With one-third of U.S. farmland expected to change hands in the next 15 years, young and beginning farmers are urgently needed.

But these new farmers have plenty of obstacles to navigate. With increasingly high cash rent rates, land values selling at historically high prices and expensive machinery costs, not having confidence and ease-of-mind with their seed company shouldn’t be another thing on their plate.

Beginning farmer obstacles

“It’s difficult to dollar-cost average acres and equipment when you’re just getting started,” says Lucas Bravard, a Greene County, Iowa corn and soybean farmer and hog producer. “The biggest thing in my neighborhood is how hard it is to be competitive when you just don’t have the acres or equipment the older guys do.”

Bravard began farming full time in 2015 and diversified with custom feed hogs in 2016. He became a Champion customer in 2017. The central-Iowa farmer says market volatility has been a struggle in those years, which makes starting out more challenging.

“Every year is different, some years it’s bad yields with good prices and some years we’ve got good yields with bad prices,” says Bravard. “I like this year best – good yields and good prices.”

For Giltner, Nebraska farmer Logan Rath, continuing his family legacy and improving his farm each year is his priority. The 6th generation farmer began in 2017 and says the learning curve was his biggest challenge. “My Dad farmed alone and I helped him out as a high schooler, but when you realize you’re supposed to go plant a million-dollar cash flow it gets real very fast” says Rath, who came from Pioneer to Champion in 2018.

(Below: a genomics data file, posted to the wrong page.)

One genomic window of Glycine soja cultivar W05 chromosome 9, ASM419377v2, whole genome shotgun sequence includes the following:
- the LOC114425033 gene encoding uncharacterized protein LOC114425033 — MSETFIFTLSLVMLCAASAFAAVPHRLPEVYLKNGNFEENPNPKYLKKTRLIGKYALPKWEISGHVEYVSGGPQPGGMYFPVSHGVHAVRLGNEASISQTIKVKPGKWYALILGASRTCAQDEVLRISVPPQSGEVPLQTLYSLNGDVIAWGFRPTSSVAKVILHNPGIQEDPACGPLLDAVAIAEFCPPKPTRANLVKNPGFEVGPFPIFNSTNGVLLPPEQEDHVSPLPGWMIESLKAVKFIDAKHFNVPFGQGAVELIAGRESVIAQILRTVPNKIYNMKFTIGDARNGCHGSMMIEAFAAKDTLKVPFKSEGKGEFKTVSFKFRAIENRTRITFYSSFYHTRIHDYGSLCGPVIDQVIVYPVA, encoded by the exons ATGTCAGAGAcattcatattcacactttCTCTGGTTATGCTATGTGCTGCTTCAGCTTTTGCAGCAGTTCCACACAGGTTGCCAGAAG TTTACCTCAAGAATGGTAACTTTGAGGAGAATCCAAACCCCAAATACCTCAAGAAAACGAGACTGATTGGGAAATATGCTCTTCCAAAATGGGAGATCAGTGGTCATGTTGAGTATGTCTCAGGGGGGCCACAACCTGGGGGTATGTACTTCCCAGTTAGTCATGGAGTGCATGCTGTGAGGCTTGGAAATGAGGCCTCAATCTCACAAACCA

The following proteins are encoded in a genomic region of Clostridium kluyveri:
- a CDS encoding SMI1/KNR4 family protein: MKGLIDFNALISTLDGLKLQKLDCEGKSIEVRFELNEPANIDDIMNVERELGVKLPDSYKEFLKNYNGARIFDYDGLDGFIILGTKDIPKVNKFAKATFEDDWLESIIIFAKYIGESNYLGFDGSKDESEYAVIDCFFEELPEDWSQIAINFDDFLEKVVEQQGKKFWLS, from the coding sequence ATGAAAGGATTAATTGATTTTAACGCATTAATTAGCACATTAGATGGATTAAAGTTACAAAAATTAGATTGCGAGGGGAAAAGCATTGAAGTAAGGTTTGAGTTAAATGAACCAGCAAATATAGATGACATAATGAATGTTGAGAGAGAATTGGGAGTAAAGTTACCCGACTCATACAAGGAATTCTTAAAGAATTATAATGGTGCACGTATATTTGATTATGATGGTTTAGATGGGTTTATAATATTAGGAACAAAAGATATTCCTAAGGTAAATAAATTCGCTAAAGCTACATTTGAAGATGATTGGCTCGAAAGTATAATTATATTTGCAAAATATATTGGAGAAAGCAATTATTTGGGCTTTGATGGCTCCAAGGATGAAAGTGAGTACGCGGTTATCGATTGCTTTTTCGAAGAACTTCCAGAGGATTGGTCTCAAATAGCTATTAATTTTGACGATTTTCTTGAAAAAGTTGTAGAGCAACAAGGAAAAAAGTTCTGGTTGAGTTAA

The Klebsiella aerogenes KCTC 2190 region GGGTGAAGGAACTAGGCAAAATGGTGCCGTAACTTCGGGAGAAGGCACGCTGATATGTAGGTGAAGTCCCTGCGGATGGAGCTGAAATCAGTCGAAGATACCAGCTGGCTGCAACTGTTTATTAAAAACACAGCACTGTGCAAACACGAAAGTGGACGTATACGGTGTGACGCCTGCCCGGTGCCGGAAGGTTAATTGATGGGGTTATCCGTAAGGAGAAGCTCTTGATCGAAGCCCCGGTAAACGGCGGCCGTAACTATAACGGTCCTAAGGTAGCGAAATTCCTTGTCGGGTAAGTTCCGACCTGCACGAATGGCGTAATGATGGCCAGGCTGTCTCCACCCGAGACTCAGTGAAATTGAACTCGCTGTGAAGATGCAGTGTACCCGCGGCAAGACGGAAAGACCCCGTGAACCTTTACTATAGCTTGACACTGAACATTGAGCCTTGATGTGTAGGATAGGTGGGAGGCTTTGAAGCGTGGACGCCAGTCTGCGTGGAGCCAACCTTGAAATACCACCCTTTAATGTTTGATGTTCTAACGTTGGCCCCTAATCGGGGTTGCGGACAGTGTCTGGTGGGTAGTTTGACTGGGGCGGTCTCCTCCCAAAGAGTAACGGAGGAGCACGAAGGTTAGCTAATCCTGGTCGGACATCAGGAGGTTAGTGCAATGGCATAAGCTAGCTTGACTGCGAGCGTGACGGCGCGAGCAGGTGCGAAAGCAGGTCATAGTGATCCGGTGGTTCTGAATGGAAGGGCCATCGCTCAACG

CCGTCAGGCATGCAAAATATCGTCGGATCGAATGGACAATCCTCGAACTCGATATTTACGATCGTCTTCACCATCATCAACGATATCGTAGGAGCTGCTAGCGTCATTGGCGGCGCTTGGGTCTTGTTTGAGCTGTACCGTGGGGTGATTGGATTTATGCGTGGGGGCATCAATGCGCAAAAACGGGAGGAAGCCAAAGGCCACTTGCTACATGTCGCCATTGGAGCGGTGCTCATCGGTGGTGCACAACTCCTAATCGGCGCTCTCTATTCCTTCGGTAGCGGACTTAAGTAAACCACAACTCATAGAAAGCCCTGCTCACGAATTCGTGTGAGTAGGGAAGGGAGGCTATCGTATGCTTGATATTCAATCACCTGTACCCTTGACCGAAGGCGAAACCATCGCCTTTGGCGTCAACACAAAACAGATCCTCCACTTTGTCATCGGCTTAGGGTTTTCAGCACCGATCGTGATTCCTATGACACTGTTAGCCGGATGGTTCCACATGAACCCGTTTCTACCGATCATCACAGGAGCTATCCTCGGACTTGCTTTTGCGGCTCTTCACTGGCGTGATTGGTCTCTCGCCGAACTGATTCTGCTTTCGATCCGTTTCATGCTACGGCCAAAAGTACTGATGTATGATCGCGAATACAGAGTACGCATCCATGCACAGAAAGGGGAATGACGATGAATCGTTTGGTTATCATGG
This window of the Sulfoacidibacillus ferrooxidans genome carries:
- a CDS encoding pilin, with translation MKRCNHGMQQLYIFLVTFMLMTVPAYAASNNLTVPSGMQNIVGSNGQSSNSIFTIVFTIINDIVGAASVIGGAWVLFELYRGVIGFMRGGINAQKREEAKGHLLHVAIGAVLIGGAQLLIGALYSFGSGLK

The southern-Nebraska farmer recalls the difference of hauling in corn for $3.20/bushel his first year of farming compared to this year’s $7.00/bushel, albeit coupled with sky-high fertilizer costs. “It’s a struggle,” says Rath. “It seems we’re always feast or famine.”

Championing young farmers

Bravard and Rath eventually became Champion dealers, a venture that allows them an additional source of income in the never-ending quest to be more competitive.

“I met Brett and Seth (Champion Seed owners) as well as both lead agronomists and thought ‘there’s a really good dynamic going on here’,” shares Bravard. “My Dad and I have always planted what we felt best suited our operation, but the more we worked with Champion, the more we saw value in their people and products.”

For Maryland-transplant Justin Hopkins, Champion Seed was a familiar face as the sponsor of the Western-Series Tractor Pull he competes in. The southern-Iowa corn and soybean grower, and cow-calf producer switched his seed hat in 2016 and became a dealer in 2019.

His family farms in Maryland and Justin began farming in Iowa in 2004. The 5th generation farmer says land acquisition has been the biggest challenge.

“Where I’m from in Maryland, Hopkins is a good name and we’re well known,” he shares. “But here in southern Iowa, we’re a small fish in a big pond and have to build a brand for ourselves.”